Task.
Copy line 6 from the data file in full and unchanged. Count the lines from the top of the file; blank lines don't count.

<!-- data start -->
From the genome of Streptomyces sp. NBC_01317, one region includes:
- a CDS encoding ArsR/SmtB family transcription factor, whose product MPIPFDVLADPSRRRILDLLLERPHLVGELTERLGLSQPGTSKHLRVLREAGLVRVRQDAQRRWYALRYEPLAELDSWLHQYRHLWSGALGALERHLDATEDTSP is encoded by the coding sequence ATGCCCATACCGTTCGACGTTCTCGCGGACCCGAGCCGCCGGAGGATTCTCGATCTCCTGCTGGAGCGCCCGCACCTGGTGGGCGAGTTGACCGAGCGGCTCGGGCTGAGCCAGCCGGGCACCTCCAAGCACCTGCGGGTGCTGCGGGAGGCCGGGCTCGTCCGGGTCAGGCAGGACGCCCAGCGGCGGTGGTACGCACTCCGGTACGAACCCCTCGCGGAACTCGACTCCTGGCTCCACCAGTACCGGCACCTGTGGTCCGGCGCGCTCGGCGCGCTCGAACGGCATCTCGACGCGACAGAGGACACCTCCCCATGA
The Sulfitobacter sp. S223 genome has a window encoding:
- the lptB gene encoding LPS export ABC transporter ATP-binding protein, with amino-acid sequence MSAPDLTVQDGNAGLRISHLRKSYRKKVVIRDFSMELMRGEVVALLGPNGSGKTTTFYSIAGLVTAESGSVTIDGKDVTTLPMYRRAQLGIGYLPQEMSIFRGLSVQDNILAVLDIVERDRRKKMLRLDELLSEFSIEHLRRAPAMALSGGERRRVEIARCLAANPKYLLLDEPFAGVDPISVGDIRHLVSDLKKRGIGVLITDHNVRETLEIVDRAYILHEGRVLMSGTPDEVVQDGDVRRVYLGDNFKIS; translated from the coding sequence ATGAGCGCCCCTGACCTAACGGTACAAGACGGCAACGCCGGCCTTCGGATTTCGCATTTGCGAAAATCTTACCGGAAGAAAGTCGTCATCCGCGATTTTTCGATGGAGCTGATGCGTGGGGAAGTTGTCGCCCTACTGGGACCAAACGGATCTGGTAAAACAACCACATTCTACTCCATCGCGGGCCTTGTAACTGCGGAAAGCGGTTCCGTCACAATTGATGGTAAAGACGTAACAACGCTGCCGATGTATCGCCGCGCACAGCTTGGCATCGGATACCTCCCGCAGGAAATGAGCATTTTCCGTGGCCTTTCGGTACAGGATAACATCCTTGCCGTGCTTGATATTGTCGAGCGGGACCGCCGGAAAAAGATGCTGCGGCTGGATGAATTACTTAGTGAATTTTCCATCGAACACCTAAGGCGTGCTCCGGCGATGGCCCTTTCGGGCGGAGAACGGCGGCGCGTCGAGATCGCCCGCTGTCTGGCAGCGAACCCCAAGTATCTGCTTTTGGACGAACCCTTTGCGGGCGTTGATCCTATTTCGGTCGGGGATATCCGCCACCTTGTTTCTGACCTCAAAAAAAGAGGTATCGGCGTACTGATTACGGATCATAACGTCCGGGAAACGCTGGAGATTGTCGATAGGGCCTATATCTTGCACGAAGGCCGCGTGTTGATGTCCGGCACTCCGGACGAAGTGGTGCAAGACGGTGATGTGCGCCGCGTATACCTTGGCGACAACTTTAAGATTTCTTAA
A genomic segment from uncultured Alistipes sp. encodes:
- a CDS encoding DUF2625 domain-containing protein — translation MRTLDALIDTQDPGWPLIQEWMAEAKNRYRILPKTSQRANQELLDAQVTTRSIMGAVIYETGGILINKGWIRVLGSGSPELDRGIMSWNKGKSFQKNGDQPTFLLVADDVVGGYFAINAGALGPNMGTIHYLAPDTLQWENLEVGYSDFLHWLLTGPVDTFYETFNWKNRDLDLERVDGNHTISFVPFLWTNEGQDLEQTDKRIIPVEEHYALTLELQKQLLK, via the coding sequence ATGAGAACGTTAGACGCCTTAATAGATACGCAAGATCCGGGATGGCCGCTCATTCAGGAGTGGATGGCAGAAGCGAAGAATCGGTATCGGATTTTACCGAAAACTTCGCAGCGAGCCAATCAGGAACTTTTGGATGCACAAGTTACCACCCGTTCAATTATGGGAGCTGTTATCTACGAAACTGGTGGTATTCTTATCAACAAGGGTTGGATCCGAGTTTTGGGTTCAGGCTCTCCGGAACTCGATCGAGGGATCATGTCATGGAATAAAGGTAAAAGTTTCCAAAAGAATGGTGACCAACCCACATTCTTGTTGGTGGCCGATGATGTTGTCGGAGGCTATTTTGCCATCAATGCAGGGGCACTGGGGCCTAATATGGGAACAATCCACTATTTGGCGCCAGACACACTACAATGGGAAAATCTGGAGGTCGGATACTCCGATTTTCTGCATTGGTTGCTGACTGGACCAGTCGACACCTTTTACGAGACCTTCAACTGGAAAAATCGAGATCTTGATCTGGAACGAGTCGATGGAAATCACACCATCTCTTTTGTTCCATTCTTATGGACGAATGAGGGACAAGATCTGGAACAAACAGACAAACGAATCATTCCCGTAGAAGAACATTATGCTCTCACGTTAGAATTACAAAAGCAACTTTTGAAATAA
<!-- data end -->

- a CDS encoding DUF2625 domain-containing protein — translation MRTLDALIDTQDPGWPLIQEWMAEAKNRYRILPKTSQRANQELLDAQVTTRSIMGAVIYETGGILINKGWIRVLGSGSPELDRGIMSWNKGKSFQKNGDQPTFLLVADDVVGGYFAINAGALGPNMGTIHYLAPDTLQWENLEVGYSDFLHWLLTGPVDTFYETFNWKNRDLDLERVDGNHTISFVPFLWTNEGQDLEQTDKRIIPVEEHYALTLELQKQLLK, via the coding sequence ATGAGAACGTTAGACGCCTTAATAGATACGCAAGATCCGGGATGGCCGCTCATTCAGGAGTGGATGGCAGAAGCGAAGAATCGGTATCGGATTTTACCGAAAACTTCGCAGCGAGCCAATCAGGAACTTTTGGATGCACAAGTTACCACCCGTTCAATTATGGGAGCTGTTATCTACGAAACTGGTGGTATTCTTATCAACAAGGGTTGGATCCGAGTTTTGGGTTCAGGCTCTCCGGAACTCGATCGAGGGATCATGTCATGGAATAAAGGTAAAAGTTTCCAAAAGAATGGTGACCAACCCACATTCTTGTTGGTGGCCGATGATGTTGTCGGAGGCTATTTTGCCATCAATGCAGGGGCACTGGGGCCTAATATGGGAACAATCCACTATTTGGCGCCAGACACACTACAATGGGAAAATCTGGAGGTCGGATACTCCGATTTTCTGCATTGGTTGCTGACTGGACCAGTCGACACCTTTTACGAGACCTTCAACTGGAAAAATCGAGATCTTGATCTGGAACGAGTCGATGGAAATCACACCATCTCTTTTGTTCCATTCTTATGGACGAATGAGGGACAAGATCTGGAACAAACAGACAAACGAATCATTCCCGTAGAAGAACATTATGCTCTCACGTTAGAATTACAAAAGCAACTTTTGAAATAA